The best music books of 2017

Richard Williams tunes in to Peggy Seeger’s folk revival, David Bowie’s meeting with Lou Reed, and the poetry of Bob Dylan

Peggy Seeger is the woman who inspired Ewan MacColl to write “The First Time Ever I Saw Your Face”, a breakthrough hit for Roberta Flack in 1972 and subsequently a fixture in the repertoire of countless other singers. That, however, was just about least of the claims that could be made on behalf of the daughter of Charles Seeger, a musicologist, and Ruth Porter Crawford, a classical composer, and the half-sister – younger by 16 years – of Pete Seeger, who would become a founding father of the folk music revival.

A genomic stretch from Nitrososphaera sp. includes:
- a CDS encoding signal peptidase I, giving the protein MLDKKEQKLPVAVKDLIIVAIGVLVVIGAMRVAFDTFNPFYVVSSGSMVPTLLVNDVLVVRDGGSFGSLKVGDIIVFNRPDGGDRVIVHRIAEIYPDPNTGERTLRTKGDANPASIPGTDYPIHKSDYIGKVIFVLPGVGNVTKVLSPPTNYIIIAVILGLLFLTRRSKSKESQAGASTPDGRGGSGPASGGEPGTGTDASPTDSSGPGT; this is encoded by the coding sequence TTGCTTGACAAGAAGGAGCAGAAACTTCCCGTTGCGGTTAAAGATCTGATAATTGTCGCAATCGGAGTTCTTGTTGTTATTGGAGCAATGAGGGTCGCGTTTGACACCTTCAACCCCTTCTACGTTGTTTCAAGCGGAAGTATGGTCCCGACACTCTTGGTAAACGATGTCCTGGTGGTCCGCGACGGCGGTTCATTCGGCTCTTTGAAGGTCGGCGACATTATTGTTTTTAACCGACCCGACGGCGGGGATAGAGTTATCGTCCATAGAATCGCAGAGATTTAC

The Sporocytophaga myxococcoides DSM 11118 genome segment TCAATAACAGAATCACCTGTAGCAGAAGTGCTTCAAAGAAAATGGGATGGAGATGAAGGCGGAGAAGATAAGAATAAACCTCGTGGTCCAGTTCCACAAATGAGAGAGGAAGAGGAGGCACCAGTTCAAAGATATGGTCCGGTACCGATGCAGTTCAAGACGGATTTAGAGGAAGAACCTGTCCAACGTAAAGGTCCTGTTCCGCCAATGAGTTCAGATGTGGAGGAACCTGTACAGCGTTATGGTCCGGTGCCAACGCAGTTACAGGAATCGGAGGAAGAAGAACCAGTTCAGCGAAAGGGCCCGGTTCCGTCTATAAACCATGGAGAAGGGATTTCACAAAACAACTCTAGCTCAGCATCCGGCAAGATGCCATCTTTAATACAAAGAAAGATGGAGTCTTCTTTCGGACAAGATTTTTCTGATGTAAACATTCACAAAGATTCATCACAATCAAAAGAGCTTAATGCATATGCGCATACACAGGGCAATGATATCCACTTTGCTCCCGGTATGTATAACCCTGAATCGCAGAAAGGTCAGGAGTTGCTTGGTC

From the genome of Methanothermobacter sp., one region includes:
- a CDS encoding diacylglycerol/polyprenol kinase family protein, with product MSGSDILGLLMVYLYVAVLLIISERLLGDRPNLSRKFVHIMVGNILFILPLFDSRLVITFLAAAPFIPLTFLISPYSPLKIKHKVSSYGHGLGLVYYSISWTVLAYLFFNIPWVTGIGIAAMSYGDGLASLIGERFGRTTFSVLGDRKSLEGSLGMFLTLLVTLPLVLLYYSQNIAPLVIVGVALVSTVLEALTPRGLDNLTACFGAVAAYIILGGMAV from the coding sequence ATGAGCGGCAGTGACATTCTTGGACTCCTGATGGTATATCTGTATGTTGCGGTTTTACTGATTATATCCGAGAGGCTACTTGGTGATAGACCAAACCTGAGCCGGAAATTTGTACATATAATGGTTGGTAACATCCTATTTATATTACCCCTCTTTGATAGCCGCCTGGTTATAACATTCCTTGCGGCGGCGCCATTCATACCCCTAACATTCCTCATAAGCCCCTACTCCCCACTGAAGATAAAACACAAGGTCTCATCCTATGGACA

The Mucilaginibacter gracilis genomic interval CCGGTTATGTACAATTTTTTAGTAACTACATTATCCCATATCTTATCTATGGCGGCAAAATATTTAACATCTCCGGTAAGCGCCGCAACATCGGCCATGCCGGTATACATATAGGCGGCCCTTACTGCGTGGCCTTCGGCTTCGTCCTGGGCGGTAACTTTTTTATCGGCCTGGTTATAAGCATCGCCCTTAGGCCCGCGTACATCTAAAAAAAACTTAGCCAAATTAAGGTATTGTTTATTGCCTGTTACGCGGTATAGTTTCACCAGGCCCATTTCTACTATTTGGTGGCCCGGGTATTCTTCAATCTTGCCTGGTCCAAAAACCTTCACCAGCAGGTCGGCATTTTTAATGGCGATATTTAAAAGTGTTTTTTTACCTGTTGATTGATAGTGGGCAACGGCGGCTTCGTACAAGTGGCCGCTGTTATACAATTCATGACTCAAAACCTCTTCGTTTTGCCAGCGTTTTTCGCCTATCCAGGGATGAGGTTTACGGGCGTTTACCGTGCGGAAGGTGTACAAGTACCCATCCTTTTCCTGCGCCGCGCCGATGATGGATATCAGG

Born in New York City in 1935, Peggy was pretty much a one-woman folk revival herself. A fine singer and an accomplished practitioner of the banjo, the guitar, the autoharp, the dulcimer and the concertina, she absorbed a ...